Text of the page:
Jaimes: Is revamping the judicial process in Iowa just partisan politics? Not really.

New plans to modify the judicial selection process in Iowa is not as alarming as many have made it seem.



Male judge in a courtroom striking the gavel (Dreamstime/TNS)

Marina Jaimes, Opinions Columnist

On Monday, a proposal to modify the merit-based judicial selection system in Iowa was introduced by Republican legislators.

The new plan aims to give accountability back to the voters by allowing only the governor and lawmakers to choose who sits on the state Judicial Nominating Commission.

As described in the Des Moines Register, the bill “would give Iowa Republicans — who currently control the House, Senate and governor’s office — almost total control immediately over how Iowa judges are picked.”

Is the Republican trifecta really politicizing courts this blatantly? Not at all, and it should not be painted in such a light as many  Democratic legislators are making it appear.

The merit-based system used in Iowa means that judges are initially selected by a commission consisting of 17 people, with one of those being a senior member of the state Supreme Court who is not the chief justice. The commission then sends its selections to the governor for the final stamp of approval.

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Currently, eight members are chosen by the governor, and the other eight are attorneys elected by other Iowa attorneys, meaning unelected officials have harnessed the power to elect half of the members of the commission.

After judges are selected, they serve until they face a retention election — in which they are almost always voted back into office. Only four judges in Iowa’s history have ever lost retention elections.

The bill still needs a lot of work. If improvements are to be made on it, they should only be done using what is true of the bill and not painting it as a court-packing nightmare out of FDR’s handbook.

Republicans advocating for a modification to the merit-based system cited that they strive for accountability in the judicial-selection process, and accountability has not been a strong suit of the merit-based Missouri Plan.

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When I first read this news, I wasn’t quick to defend  Republican legislators, who have been in many public battles with the courts in recent months. What sparked my interest was the merit-based system itself, a topic covered extensively in the courses I’ve taken as a political-science major at the University of Iowa.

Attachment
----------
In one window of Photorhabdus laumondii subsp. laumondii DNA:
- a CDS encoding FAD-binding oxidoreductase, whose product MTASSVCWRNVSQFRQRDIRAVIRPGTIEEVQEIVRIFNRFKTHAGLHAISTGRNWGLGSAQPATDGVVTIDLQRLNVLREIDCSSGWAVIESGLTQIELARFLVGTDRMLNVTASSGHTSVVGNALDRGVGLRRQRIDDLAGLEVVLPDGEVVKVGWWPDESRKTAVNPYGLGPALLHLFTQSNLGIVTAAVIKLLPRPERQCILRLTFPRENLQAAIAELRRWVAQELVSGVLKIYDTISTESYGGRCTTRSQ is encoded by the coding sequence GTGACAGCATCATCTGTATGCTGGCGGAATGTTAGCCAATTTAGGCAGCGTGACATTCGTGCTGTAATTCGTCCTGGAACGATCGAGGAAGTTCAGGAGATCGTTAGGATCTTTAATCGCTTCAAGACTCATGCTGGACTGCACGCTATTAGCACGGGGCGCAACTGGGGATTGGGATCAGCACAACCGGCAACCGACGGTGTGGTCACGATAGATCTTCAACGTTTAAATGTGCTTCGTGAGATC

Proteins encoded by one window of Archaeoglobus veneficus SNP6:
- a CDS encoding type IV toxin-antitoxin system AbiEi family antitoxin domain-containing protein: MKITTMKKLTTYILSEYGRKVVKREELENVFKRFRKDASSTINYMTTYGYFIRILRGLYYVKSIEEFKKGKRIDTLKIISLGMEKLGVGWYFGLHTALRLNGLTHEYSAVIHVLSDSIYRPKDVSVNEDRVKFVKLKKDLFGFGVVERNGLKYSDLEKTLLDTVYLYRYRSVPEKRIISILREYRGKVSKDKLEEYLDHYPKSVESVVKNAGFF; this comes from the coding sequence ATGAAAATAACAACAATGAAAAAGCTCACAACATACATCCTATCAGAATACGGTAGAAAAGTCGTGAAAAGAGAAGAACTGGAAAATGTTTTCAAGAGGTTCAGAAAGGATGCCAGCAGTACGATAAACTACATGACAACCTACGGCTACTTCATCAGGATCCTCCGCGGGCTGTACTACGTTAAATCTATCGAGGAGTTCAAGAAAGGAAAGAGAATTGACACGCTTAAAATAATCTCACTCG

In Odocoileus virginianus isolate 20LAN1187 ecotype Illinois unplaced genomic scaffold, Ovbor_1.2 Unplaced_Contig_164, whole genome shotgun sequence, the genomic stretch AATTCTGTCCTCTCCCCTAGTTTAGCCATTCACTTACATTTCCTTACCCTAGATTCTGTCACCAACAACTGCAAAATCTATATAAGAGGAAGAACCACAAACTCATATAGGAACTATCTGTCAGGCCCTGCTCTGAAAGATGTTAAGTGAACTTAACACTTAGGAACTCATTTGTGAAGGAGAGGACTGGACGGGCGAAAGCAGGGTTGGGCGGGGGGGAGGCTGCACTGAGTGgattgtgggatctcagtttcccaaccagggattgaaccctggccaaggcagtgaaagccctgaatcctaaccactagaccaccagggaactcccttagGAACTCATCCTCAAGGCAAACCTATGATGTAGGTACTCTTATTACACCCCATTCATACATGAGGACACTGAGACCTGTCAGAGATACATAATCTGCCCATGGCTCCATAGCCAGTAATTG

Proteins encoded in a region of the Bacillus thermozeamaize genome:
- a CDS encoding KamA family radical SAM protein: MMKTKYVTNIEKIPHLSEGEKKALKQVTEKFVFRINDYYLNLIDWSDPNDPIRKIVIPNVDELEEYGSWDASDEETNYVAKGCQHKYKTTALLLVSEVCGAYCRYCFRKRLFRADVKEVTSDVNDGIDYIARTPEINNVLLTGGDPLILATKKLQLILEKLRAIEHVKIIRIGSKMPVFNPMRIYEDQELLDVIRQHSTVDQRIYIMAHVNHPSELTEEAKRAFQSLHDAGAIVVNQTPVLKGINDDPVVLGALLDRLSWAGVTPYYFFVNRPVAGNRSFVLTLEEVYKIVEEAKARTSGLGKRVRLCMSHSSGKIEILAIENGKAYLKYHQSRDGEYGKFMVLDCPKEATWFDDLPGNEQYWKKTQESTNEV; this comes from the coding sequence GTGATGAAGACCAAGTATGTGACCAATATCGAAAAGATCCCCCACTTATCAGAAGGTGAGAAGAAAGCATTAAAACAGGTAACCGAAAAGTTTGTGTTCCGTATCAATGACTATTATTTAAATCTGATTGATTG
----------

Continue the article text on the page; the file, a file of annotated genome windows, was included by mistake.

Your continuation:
Iowa’s new plan includes eight members picked by the governor and another eight members chosen by majority and minority leaders in both houses of the Legislature, meaning only elected officials choose who makes up the Judicial Nominating Commission. This allows voters to have somewhat of an input in this process.

States are given the option to select their judges either through partisan or nonpartisan elections, appointments, or the Missouri Plan, which Iowa uses. All but the last option directly gives voice to voters’ opinions. They may be the best way to hold judges accountable, but it heavily involves politics.

Like previously mentioned, the merit-based Missouri Plan only holds judges accountable during retention elections. Because voters are only asked to vote “yes” or “no” on the competency of a judge, many judges receive a majority of “yes” votes and are hardly ever removed from their positions.

If Iowa Republicans believe that both Republican and Democratic leaders of Legislature selecting members of the Judicial Nominating Commission will increase accountability while still using a merit-based plan, then they’re taking steps in the right direction to do so. But to publicize them as taking total control over the judiciary is false.

The bill still needs a lot of work. If improvements are to be made on it, they should only be done using what is true of the bill and not painting it as a court-packing nightmare out of FDR’s handbook.